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Renal Filtration

Renal Filtration
The structure of the glomerulus is shown in Figure 32a. The walls of the afferent arteriole are associated with granular cells that produce renin (Chapter 35); there are numerous sympathetic nerve endings. The tuft of glomerular capillaries is surrounded by Bowman’s capsule, the inner surface of which and the capillaries are covered by specialized epithelial cells (podocytes; see below). The glomerulus is interspersed with mesangial cells which are phagocytic (engulf large molecules) and contractile; contraction may limit the filtration area and alter filtration. Mesangial cells are also found between the capsule and macula densa (extraglomerular mesangial cells; Fig. 32a).

Renal Filtration

Glomerular filtration
Plasma is filtered in the glomerulus by ultrafiltration (i.e. works at the molecular level), and filtrate passes into the proximal tubule. The glomerular filtration rate (GFR) is 125 mL/min in humans. The renal plasma flow is 600 mL/min, so that the proportion of plasma that filters into the nephron (filtration fraction) is 20%. Fluid and solutes have to pass three filtration barriers (Fig. 32b):
1      The glomerular capillary endothelium, which is approximately 50 times more permeable than in most tissues because it is fenestrated with small (70 nm) pores (Chapter 23).
2        A specialized capillary basement membrane containing nega­ tively charged glycoproteins, which is thought to be the main site of ultrafiltration.
3      Modified epithelial cells (podocytes) with long extensions (primary processes) that engulf the capillaries and have numerous foot­like processes (pedicels) directly contacting the basement membrane. The regular gaps between pedicles are called filtration slits, and restrict large molecules. Podocytes maintain the basement membrane and, like mesangial cells, may be phagocytic and partially contractile.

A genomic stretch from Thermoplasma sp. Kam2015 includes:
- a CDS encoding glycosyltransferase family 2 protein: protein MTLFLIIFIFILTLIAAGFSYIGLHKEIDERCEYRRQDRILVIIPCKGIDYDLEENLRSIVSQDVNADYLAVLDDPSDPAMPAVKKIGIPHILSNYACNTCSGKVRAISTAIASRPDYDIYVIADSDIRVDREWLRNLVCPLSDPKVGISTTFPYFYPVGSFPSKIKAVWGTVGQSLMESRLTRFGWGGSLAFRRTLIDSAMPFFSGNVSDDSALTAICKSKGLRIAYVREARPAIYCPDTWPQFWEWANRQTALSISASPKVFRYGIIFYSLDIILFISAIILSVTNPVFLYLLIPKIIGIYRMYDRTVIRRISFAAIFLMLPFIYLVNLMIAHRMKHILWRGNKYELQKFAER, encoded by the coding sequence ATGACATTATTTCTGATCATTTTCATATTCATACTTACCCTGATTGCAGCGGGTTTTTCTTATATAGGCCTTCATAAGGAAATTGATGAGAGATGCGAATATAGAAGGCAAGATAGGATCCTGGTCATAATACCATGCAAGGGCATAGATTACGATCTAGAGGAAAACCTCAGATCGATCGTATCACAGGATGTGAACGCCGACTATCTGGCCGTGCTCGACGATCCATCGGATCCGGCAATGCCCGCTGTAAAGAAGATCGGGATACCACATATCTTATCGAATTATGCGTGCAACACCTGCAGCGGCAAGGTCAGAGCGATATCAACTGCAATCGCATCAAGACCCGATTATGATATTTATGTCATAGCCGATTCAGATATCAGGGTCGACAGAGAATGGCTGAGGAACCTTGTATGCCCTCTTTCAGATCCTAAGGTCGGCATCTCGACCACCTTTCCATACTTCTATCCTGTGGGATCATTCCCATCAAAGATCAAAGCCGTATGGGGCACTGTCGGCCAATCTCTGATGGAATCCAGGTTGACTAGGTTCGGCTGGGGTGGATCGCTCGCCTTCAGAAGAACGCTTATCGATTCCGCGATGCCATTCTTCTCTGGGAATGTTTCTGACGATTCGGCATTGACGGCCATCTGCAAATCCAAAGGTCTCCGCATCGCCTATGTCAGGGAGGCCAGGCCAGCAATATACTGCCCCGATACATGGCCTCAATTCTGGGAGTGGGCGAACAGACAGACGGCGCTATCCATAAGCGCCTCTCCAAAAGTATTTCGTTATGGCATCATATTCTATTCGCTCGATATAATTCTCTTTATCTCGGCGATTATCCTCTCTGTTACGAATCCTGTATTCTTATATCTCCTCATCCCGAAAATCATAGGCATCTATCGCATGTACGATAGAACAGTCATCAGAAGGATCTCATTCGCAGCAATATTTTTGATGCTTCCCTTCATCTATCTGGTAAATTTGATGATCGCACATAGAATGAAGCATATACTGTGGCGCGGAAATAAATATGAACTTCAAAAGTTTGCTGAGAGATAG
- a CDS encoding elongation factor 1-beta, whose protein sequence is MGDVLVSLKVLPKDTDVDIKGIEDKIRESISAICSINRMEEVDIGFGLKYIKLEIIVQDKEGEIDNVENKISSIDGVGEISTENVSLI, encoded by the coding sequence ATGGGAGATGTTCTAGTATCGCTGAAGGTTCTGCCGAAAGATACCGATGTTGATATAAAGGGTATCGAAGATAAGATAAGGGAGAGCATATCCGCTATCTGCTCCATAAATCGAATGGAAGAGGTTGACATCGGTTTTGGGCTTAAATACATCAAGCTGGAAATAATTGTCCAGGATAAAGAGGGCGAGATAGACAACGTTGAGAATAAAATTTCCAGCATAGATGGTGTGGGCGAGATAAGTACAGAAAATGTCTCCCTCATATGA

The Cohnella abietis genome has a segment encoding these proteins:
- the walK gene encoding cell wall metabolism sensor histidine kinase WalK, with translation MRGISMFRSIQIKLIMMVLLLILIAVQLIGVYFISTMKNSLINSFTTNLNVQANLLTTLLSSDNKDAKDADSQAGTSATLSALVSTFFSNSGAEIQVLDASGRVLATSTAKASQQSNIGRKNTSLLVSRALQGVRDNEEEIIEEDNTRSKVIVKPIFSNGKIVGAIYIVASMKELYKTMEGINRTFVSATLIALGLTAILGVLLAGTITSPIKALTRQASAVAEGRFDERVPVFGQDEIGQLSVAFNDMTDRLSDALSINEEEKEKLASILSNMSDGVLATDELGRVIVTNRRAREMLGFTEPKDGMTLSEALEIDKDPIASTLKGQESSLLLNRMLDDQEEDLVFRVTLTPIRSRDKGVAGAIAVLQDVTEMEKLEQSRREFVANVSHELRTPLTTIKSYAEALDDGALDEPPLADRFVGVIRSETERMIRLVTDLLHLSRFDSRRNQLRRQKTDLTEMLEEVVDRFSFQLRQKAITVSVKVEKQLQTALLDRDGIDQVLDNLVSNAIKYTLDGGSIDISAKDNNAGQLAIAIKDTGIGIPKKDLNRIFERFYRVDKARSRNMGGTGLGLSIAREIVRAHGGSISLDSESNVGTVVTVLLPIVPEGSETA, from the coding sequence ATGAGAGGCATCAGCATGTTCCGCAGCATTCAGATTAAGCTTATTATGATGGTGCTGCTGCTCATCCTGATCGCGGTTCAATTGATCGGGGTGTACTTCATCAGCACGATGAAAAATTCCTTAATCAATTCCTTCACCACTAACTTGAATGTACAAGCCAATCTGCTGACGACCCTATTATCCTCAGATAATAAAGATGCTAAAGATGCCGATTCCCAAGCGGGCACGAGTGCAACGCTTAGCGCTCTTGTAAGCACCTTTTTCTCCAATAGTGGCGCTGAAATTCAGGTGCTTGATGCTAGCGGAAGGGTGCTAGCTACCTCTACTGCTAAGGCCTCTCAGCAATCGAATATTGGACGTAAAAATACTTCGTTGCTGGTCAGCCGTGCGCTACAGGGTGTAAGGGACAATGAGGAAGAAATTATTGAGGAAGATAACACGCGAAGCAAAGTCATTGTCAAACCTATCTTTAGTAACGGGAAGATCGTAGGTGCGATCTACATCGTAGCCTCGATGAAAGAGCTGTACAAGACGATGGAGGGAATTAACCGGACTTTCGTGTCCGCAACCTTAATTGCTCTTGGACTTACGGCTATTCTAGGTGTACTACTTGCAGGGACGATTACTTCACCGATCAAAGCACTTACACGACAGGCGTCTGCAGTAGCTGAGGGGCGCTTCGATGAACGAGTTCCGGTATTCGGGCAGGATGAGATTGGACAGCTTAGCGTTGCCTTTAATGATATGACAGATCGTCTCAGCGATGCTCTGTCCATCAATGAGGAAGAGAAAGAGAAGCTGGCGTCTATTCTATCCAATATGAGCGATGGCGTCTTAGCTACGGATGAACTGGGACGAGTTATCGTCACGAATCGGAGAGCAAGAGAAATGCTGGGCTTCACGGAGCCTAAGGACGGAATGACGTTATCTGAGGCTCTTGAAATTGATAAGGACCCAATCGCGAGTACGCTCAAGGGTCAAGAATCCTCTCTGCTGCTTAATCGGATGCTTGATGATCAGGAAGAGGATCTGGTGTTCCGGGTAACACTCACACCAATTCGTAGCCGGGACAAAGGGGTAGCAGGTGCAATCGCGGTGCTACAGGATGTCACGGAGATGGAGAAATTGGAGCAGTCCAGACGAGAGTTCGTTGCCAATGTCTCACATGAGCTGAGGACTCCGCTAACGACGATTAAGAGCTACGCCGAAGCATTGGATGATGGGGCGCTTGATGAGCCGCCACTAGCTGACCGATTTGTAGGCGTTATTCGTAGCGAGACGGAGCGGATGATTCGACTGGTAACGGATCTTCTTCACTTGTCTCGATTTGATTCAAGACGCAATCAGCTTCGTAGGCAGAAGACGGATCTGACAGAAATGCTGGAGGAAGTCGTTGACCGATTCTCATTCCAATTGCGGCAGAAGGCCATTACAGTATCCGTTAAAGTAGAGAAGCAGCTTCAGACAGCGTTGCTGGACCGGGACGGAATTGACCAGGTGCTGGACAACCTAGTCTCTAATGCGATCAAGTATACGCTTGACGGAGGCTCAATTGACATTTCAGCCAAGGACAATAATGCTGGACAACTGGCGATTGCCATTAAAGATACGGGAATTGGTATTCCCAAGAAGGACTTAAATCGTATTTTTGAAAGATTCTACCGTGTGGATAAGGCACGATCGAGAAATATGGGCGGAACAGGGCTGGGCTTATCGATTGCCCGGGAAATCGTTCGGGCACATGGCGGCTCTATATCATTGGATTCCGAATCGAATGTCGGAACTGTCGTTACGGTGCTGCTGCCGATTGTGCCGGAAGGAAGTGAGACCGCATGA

The permeability of the filtration barrier is dependent on the molecular size. Substances with molecular weights of <7000 Da pass freely, but larger molecules are increasingly restricted up to 70 000 Da, above which filtration is insignificant (Fig. 32c). Negatively charged molecules are further restricted as they are repelled by negative charges in the basement membrane. Thus, albumin (69 000 Da), which is also negatively charged, is filtered in minute quantities, whereas small molecules such as ions, glucose, amino acids and urea pass the filter without hindrance. This means that the glomerular filtrate is almost protein free, but otherwise has an identical composition to plasma.

Factors determining the glomerular filtration rate
GFR is dependent on the difference between the hydrostatic and oncotic (colloidal osmotic, due to proteins) pressures in the glomerular capillaries and Bowman’s capsule, as determined by Starling’s equation (Chapter 23). The glomerular capillary pressure (Pc) is greater than that elsewhere (48 mmHg) because of the unique arrangement of afferent and efferent arterioles, and low afferent but high efferent resistances. As the pressure in Bowman’s capsule (PB) is 10 mmHg, the net hydrostatic force driving filtration is (Pc  – PB) or 35 mmHg.